I took part in two Christmas bird counts this month, one along the northern edge of this island, another along the southern. Both days it rained. New binoculars were an early Christmas present. I look forward to using them not in the rain.
Here's a shed being swallowed by Himalayan blackberry. The stuff will engulf you if you stop to tie your shoe--after it snags your shoelace.
Sometimes when you're birding you meet a cheery person, usually walking a dog, because who else would be out in the rain, and, spying your binoculars--what a giveaway--the person will ask if you've seen anything interesting. I usually reply, "No, not yet," even if I've just seen a Townsend's Solitaire or a phalarope or some other day/month/year-bird, because if you say, "There was a (whichever fab-bird) just back there," the most common reaction is a blank stare, because the names of most birds mean next to nothing to non-birders.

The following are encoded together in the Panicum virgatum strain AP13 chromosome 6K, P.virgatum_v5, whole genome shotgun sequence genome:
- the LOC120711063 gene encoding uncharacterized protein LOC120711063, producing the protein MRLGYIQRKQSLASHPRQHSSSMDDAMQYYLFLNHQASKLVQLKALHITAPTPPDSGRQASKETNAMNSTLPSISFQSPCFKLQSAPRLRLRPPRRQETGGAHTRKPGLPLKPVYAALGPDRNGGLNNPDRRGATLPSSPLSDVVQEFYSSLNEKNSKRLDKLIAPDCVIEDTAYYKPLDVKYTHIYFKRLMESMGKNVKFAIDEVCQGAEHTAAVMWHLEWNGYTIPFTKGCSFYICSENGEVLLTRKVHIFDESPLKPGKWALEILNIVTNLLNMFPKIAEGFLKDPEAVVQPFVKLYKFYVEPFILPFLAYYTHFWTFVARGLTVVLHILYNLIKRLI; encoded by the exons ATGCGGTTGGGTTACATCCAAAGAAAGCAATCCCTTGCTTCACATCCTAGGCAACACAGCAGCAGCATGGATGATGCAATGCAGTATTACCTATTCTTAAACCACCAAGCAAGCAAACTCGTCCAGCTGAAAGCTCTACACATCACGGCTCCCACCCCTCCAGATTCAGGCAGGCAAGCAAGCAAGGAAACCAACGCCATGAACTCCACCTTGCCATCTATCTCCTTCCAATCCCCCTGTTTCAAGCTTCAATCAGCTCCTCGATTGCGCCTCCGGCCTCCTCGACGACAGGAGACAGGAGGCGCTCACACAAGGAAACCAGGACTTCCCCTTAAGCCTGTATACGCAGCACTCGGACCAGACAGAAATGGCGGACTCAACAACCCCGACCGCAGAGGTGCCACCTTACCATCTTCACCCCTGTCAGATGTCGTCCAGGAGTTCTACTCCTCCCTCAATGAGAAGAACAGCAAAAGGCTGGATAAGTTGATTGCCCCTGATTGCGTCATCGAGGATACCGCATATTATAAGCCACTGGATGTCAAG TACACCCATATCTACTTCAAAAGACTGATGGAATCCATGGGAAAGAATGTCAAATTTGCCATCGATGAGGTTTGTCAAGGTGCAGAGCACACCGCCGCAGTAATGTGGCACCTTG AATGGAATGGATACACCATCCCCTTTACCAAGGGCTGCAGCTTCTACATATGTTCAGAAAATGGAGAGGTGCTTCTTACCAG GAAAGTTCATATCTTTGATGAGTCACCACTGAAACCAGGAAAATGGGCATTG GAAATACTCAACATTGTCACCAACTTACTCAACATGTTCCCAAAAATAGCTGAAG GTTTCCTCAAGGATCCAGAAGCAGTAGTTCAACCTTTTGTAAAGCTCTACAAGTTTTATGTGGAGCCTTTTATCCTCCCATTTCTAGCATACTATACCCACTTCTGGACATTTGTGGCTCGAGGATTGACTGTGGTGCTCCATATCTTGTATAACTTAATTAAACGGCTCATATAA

I understand that the non-birder is being sociable, trying to connect with people burdened with the need to bird. He or she may tell you there's an eagle on a tree up the dyke. in case you might not find that one on your own.
"Thank you," you say.
We came across an old VW buried in empty cat food cans. Someone has been feeding feral cats here, long-term, which can't possibly be a good idea, and also has been stocking bird-feeders, which is probably also not a good idea, especially in the presence of hungry cats, although it did provide us a chance to up our seed-eater counts.
Yes, we also wondered why the cans are not being taken away and tossed in a blue bin.
Birding peri-solstice is made harder by the low, grim light. It is hard to pick up field-marks against a grey sky, especially with droplets on your lenses. This is a colour photo:
Our best bird of the day was a male American Kestrel. It posed on a wire and shone, cinnamon and blue, even through December rain.
Forty-something species. I forget the exact number.